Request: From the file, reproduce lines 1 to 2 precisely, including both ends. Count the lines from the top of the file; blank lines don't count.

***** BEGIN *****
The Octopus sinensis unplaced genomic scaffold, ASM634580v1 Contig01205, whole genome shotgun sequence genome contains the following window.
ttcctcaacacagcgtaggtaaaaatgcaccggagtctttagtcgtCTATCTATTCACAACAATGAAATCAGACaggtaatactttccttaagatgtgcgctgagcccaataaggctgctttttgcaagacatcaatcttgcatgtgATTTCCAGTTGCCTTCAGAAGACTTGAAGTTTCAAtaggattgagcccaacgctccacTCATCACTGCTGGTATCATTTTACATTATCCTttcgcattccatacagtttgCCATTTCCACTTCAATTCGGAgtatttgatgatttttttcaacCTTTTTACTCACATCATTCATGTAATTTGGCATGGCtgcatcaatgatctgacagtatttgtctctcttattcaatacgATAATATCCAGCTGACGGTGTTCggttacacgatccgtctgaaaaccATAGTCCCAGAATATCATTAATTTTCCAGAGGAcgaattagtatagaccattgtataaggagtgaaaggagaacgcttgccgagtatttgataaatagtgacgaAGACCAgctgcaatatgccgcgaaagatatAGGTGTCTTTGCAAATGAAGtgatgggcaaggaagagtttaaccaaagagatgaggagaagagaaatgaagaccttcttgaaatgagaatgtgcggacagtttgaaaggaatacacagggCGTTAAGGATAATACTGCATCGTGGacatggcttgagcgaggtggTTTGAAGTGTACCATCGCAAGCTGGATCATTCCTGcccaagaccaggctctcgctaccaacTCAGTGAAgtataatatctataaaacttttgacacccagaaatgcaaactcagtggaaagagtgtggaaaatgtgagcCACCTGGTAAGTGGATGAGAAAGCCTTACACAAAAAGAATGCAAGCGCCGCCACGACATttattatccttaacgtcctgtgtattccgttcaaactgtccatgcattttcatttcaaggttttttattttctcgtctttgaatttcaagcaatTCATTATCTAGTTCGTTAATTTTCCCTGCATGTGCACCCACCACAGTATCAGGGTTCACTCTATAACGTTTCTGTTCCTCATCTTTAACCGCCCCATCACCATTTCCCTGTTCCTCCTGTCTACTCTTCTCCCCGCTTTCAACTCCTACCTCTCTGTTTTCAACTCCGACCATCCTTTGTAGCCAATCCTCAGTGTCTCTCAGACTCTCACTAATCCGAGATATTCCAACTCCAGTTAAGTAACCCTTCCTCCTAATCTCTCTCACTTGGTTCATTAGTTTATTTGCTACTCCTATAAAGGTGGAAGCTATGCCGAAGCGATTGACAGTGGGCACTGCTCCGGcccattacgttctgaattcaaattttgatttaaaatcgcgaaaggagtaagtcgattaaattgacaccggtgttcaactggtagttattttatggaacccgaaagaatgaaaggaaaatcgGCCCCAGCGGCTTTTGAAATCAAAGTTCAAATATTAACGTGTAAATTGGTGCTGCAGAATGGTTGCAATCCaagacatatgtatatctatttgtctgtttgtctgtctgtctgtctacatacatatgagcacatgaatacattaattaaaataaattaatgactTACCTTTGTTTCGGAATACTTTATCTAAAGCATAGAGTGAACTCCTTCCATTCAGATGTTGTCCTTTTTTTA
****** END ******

The Octopus sinensis unplaced genomic scaffold, ASM634580v1 Contig01205, whole genome shotgun sequence genome contains the following window.
ttcctcaacacagcgtaggtaaaaatgcaccggagtctttagtcgtCTATCTATTCACAACAATGAAATCAGACaggtaatactttccttaagatgtgcgctgagcccaataaggctgctttttgcaagacatcaatcttgcatgtgATTTCCAGTTGCCTTCAGAAGACTTGAAGTTTCAAtaggattgagcccaacgctccacTCATCACTGCTGGTATCATTTTACATTATCCTttcgcattccatacagtttgCCATTTCCACTTCAATTCGGAgtatttgatgatttttttcaacCTTTTTACTCACATCATTCATGTAATTTGGCATGGCtgcatcaatgatctgacagtatttgtctctcttattcaatacgATAATATCCAGCTGACGGTGTTCggttacacgatccgtctgaaaaccATAGTCCCAGAATATCATTAATTTTCCAGAGGAcgaattagtatagaccattgtataaggagtgaaaggagaacgcttgccgagtatttgataaatagtgacgaAGACCAgctgcaatatgccgcgaaagatatAGGTGTCTTTGCAAATGAAGtgatgggcaaggaagagtttaaccaaagagatgaggagaagagaaatgaagaccttcttgaaatgagaatgtgcggacagtttgaaaggaatacacagggCGTTAAGGATAATACTGCATCGTGGacatggcttgagcgaggtggTTTGAAGTGTACCATCGCAAGCTGGATCATTCCTGcccaagaccaggctctcgctaccaacTCAGTGAAgtataatatctataaaacttttgacacccagaaatgcaaactcagtggaaagagtgtggaaaatgtgagcCACCTGGTAAGTGGATGAGAAAGCCTTACACAAAAAGAATGCAAGCGCCGCCACGACATttattatccttaacgtcctgtgtattccgttcaaactgtccatgcattttcatttcaaggttttttattttctcgtctttgaatttcaagcaatTCATTATCTAGTTCGTTAATTTTCCCTGCATGTGCACCCACCACAGTATCAGGGTTCACTCTATAACGTTTCTGTTCCTCATCTTTAACCGCCCCATCACCATTTCCCTGTTCCTCCTGTCTACTCTTCTCCCCGCTTTCAACTCCTACCTCTCTGTTTTCAACTCCGACCATCCTTTGTAGCCAATCCTCAGTGTCTCTCAGACTCTCACTAATCCGAGATATTCCAACTCCAGTTAAGTAACCCTTCCTCCTAATCTCTCTCACTTGGTTCATTAGTTTATTTGCTACTCCTATAAAGGTGGAAGCTATGCCGAAGCGATTGACAGTGGGCACTGCTCCGGcccattacgttctgaattcaaattttgatttaaaatcgcgaaaggagtaagtcgattaaattgacaccggtgttcaactggtagttattttatggaacccgaaagaatgaaaggaaaatcgGCCCCAGCGGCTTTTGAAATCAAAGTTCAAATATTAACGTGTAAATTGGTGCTGCAGAATGGTTGCAATCCaagacatatgtatatctatttgtctgtttgtctgtctgtctgtctacatacatatgagcacatgaatacattaattaaaataaattaatgactTACCTTTGTTTCGGAATACTTTATCTAAAGCATAGAGTGAACTCCTTCCATTCAGATGTTGTCCTTTTTTTA